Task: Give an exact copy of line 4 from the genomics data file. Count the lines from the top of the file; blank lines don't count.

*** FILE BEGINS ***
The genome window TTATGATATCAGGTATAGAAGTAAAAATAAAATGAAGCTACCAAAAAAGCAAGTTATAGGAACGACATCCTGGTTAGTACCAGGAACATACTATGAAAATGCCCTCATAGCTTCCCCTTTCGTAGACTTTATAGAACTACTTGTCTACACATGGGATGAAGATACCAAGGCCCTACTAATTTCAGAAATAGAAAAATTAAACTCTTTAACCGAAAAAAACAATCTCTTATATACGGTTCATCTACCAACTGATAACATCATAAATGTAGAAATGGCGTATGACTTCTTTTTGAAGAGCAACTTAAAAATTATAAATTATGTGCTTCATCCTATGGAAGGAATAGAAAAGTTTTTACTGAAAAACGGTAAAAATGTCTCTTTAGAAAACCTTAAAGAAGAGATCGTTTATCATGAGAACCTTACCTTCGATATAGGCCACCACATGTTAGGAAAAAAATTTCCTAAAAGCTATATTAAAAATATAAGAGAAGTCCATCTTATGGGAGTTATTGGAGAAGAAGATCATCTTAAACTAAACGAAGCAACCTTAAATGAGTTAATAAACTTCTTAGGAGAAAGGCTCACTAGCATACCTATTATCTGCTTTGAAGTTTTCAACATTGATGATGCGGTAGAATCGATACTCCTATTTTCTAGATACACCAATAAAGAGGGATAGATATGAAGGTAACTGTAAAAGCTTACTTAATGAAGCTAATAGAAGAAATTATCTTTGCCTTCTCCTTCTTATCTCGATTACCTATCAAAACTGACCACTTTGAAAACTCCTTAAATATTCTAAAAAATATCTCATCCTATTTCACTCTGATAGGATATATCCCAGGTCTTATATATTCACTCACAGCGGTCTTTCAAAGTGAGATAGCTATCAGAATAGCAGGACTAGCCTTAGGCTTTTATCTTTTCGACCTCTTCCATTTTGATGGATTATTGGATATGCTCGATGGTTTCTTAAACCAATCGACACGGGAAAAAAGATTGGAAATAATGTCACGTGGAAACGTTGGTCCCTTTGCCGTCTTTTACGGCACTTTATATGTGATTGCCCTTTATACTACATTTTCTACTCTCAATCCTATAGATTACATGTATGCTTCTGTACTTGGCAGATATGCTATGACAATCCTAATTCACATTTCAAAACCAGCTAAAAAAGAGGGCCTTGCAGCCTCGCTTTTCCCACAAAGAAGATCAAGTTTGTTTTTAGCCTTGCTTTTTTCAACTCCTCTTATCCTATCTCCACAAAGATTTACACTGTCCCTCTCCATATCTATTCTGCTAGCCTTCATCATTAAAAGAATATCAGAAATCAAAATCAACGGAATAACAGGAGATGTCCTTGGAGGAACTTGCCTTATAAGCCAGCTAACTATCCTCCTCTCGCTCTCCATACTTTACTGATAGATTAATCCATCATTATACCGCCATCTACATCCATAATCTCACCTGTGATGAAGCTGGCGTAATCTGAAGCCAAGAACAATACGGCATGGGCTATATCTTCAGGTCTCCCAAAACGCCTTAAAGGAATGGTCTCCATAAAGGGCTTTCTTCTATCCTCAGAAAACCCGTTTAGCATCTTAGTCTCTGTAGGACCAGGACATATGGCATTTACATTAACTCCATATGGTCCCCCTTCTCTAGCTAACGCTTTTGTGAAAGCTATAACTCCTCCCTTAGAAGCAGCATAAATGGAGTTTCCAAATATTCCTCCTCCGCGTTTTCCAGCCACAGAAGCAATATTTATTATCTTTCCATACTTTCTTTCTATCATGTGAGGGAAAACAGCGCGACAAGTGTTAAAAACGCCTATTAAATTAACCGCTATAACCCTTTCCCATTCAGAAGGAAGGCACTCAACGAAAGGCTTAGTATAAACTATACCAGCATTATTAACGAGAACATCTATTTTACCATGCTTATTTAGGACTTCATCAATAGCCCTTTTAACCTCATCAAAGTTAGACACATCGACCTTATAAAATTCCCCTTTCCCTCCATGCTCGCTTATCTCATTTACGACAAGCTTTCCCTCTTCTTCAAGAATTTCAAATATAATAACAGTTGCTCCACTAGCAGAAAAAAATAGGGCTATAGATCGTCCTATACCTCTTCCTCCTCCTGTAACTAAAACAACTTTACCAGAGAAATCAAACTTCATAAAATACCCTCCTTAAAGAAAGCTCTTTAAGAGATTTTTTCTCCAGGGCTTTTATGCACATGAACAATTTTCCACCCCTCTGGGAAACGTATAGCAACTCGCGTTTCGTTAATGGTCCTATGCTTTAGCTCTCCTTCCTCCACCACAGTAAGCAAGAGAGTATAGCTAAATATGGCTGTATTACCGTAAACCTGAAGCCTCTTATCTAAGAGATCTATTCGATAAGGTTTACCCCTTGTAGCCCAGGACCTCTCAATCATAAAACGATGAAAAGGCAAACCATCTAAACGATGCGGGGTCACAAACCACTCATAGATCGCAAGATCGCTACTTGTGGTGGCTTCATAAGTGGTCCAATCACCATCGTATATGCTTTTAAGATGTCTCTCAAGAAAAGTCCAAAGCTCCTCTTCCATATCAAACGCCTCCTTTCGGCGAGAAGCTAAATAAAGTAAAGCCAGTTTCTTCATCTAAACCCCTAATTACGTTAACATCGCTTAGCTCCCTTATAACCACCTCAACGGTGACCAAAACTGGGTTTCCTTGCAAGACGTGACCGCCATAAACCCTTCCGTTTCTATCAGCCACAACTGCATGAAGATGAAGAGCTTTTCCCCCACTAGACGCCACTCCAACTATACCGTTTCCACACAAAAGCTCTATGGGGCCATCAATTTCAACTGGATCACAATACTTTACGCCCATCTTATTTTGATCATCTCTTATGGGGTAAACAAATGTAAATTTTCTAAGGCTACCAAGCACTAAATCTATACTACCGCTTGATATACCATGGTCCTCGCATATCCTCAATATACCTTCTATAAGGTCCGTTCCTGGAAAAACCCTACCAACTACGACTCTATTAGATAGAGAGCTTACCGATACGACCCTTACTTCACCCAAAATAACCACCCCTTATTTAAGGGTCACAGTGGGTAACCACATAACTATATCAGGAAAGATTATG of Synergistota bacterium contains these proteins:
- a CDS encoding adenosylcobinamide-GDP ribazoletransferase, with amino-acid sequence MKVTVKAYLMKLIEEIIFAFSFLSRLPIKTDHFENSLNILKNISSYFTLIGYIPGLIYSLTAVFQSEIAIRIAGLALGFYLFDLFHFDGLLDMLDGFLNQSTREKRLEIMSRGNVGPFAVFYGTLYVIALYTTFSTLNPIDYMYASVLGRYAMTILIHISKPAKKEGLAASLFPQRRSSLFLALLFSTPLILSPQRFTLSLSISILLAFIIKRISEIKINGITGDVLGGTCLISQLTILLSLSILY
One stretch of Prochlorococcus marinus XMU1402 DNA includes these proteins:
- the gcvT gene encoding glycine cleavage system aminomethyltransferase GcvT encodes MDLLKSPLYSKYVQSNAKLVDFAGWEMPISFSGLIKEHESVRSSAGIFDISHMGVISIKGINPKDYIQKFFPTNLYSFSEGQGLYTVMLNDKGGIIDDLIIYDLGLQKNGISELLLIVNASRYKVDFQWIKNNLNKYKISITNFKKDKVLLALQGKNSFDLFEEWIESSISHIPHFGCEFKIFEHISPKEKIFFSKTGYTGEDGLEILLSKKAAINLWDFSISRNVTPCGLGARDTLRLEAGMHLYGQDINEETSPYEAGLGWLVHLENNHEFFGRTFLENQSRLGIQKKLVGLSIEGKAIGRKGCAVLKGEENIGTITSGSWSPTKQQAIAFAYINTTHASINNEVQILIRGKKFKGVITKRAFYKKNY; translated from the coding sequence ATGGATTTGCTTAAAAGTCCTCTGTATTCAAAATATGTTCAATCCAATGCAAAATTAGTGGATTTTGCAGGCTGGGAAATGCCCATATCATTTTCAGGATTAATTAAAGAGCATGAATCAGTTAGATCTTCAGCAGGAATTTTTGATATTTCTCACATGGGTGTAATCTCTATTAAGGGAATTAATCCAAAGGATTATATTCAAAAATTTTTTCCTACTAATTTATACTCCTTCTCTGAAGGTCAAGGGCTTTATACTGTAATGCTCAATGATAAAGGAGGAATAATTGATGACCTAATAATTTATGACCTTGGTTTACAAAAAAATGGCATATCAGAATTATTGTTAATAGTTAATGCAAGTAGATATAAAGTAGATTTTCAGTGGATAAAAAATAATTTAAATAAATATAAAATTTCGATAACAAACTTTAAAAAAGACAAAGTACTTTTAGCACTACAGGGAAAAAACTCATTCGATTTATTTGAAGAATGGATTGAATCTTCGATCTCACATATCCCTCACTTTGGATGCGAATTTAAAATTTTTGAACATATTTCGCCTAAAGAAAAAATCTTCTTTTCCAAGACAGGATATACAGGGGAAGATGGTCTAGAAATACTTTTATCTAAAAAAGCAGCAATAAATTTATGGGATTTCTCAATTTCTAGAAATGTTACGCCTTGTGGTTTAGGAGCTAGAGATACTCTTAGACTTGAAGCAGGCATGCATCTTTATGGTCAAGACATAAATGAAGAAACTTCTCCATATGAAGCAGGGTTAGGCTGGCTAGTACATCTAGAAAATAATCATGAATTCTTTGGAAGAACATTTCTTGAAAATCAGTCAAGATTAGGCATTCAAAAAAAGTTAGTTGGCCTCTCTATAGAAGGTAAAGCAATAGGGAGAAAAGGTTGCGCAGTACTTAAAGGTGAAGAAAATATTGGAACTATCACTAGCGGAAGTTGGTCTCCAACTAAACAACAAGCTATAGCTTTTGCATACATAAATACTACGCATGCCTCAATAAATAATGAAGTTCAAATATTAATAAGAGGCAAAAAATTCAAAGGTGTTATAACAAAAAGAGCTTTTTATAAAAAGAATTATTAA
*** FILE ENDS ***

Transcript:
- the gcvT gene encoding glycine cleavage system aminomethyltransferase GcvT encodes MDLLKSPLYSKYVQSNAKLVDFAGWEMPISFSGLIKEHESVRSSAGIFDISHMGVISIKGINPKDYIQKFFPTNLYSFSEGQGLYTVMLNDKGGIIDDLIIYDLGLQKNGISELLLIVNASRYKVDFQWIKNNLNKYKISITNFKKDKVLLALQGKNSFDLFEEWIESSISHIPHFGCEFKIFEHISPKEKIFFSKTGYTGEDGLEILLSKKAAINLWDFSISRNVTPCGLGARDTLRLEAGMHLYGQDINEETSPYEAGLGWLVHLENNHEFFGRTFLENQSRLGIQKKLVGLSIEGKAIGRKGCAVLKGEENIGTITSGSWSPTKQQAIAFAYINTTHASINNEVQILIRGKKFKGVITKRAFYKKNY; translated from the coding sequence ATGGATTTGCTTAAAAGTCCTCTGTATTCAAAATATGTTCAATCCAATGCAAAATTAGTGGATTTTGCAGGCTGGGAAATGCCCATATCATTTTCAGGATTAATTAAAGAGCATGAATCAGTTAGATCTTCAGCAGGAATTTTTGATATTTCTCACATGGGTGTAATCTCTATTAAGGGAATTAATCCAAAGGATTATATTCAAAAATTTTTTCCTACTAATTTATACTCCTTCTCTGAAGGTCAAGGGCTTTATACTGTAATGCTCAATGATAAAGGAGGAATAATTGATGACCTAATAATTTATGACCTTGGTTTACAAAAAAATGGCATATCAGAATTATTGTTAATAGTTAATGCAAGTAGATATAAAGTAGATTTTCAGTGGATAAAAAATAATTTAAATAAATATAAAATTTCGATAACAAACTTTAAAAAAGACAAAGTACTTTTAGCACTACAGGGAAAAAACTCATTCGATTTATTTGAAGAATGGATTGAATCTTCGATCTCACATATCCCTCACTTTGGATGCGAATTTAAAATTTTTGAACATATTTCGCCTAAAGAAAAAATCTTCTTTTCCAAGACAGGATATACAGGGGAAGATGGTCTAGAAATACTTTTATCTAAAAAAGCAGCAATAAATTTATGGGATTTCTCAATTTCTAGAAATGTTACGCCTTGTGGTTTAGGAGCTAGAGATACTCTTAGACTTGAAGCAGGCATGCATCTTTATGGTCAAGACATAAATGAAGAAACTTCTCCATATGAAGCAGGGTTAGGCTGGCTAGTACATCTAGAAAATAATCATGAATTCTTTGGAAGAACATTTCTTGAAAATCAGTCAAGATTAGGCATTCAAAAAAAGTTAGTTGGCCTCTCTATAGAAGGTAAAGCAATAGGGAGAAAAGGTTGCGCAGTACTTAAAGGTGAAGAAAATATTGGAACTATCACTAGCGGAAGTTGGTCTCCAACTAAACAACAAGCTATAGCTTTTGCATACATAAATACTACGCATGCCTCAATAAATAATGAAGTTCAAATATTAATAAGAGGCAAAAAATTCAAAGGTGTTATAACAAAAAGAGCTTTTTATAAAAAGAATTATTAA